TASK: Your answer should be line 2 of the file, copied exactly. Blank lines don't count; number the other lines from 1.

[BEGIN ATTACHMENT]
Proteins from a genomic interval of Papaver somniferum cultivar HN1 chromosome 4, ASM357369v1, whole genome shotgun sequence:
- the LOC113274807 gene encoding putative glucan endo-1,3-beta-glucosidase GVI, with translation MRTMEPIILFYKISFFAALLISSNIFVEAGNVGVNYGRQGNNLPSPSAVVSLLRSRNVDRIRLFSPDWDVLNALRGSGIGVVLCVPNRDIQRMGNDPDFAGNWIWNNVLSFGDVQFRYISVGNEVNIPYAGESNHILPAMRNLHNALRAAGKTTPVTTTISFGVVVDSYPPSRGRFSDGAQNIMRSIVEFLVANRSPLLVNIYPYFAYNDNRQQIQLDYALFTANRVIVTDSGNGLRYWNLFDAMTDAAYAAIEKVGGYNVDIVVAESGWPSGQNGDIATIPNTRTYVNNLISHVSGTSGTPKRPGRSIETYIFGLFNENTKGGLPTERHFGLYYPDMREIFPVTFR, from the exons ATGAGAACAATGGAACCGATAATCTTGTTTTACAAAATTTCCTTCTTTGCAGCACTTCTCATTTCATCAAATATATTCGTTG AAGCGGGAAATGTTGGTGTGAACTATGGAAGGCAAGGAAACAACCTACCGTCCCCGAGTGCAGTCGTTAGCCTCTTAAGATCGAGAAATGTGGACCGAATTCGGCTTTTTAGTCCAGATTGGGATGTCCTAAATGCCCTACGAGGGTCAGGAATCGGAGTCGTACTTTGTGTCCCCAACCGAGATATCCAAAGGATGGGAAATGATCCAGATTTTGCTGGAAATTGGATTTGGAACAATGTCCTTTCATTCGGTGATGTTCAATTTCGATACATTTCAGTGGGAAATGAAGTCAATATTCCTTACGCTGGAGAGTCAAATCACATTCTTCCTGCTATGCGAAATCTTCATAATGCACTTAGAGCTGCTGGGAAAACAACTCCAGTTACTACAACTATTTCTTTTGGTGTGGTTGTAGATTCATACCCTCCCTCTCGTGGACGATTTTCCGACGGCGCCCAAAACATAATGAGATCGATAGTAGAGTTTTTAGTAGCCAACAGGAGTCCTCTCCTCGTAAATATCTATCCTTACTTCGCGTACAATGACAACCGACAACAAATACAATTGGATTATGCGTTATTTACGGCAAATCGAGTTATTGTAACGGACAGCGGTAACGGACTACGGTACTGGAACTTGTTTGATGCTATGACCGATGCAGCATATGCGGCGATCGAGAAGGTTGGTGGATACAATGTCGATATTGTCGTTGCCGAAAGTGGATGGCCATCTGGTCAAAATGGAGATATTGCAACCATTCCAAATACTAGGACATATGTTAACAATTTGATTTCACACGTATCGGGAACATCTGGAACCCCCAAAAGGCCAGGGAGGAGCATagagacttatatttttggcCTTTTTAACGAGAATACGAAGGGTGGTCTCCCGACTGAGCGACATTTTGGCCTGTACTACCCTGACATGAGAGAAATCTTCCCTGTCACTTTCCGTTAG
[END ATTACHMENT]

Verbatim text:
- the LOC113274807 gene encoding putative glucan endo-1,3-beta-glucosidase GVI, with translation MRTMEPIILFYKISFFAALLISSNIFVEAGNVGVNYGRQGNNLPSPSAVVSLLRSRNVDRIRLFSPDWDVLNALRGSGIGVVLCVPNRDIQRMGNDPDFAGNWIWNNVLSFGDVQFRYISVGNEVNIPYAGESNHILPAMRNLHNALRAAGKTTPVTTTISFGVVVDSYPPSRGRFSDGAQNIMRSIVEFLVANRSPLLVNIYPYFAYNDNRQQIQLDYALFTANRVIVTDSGNGLRYWNLFDAMTDAAYAAIEKVGGYNVDIVVAESGWPSGQNGDIATIPNTRTYVNNLISHVSGTSGTPKRPGRSIETYIFGLFNENTKGGLPTERHFGLYYPDMREIFPVTFR, from the exons ATGAGAACAATGGAACCGATAATCTTGTTTTACAAAATTTCCTTCTTTGCAGCACTTCTCATTTCATCAAATATATTCGTTG AAGCGGGAAATGTTGGTGTGAACTATGGAAGGCAAGGAAACAACCTACCGTCCCCGAGTGCAGTCGTTAGCCTCTTAAGATCGAGAAATGTGGACCGAATTCGGCTTTTTAGTCCAGATTGGGATGTCCTAAATGCCCTACGAGGGTCAGGAATCGGAGTCGTACTTTGTGTCCCCAACCGAGATATCCAAAGGATGGGAAATGATCCAGATTTTGCTGGAAATTGGATTTGGAACAATGTCCTTTCATTCGGTGATGTTCAATTTCGATACATTTCAGTGGGAAATGAAGTCAATATTCCTTACGCTGGAGAGTCAAATCACATTCTTCCTGCTATGCGAAATCTTCATAATGCACTTAGAGCTGCTGGGAAAACAACTCCAGTTACTACAACTATTTCTTTTGGTGTGGTTGTAGATTCATACCCTCCCTCTCGTGGACGATTTTCCGACGGCGCCCAAAACATAATGAGATCGATAGTAGAGTTTTTAGTAGCCAACAGGAGTCCTCTCCTCGTAAATATCTATCCTTACTTCGCGTACAATGACAACCGACAACAAATACAATTGGATTATGCGTTATTTACGGCAAATCGAGTTATTGTAACGGACAGCGGTAACGGACTACGGTACTGGAACTTGTTTGATGCTATGACCGATGCAGCATATGCGGCGATCGAGAAGGTTGGTGGATACAATGTCGATATTGTCGTTGCCGAAAGTGGATGGCCATCTGGTCAAAATGGAGATATTGCAACCATTCCAAATACTAGGACATATGTTAACAATTTGATTTCACACGTATCGGGAACATCTGGAACCCCCAAAAGGCCAGGGAGGAGCATagagacttatatttttggcCTTTTTAACGAGAATACGAAGGGTGGTCTCCCGACTGAGCGACATTTTGGCCTGTACTACCCTGACATGAGAGAAATCTTCCCTGTCACTTTCCGTTAG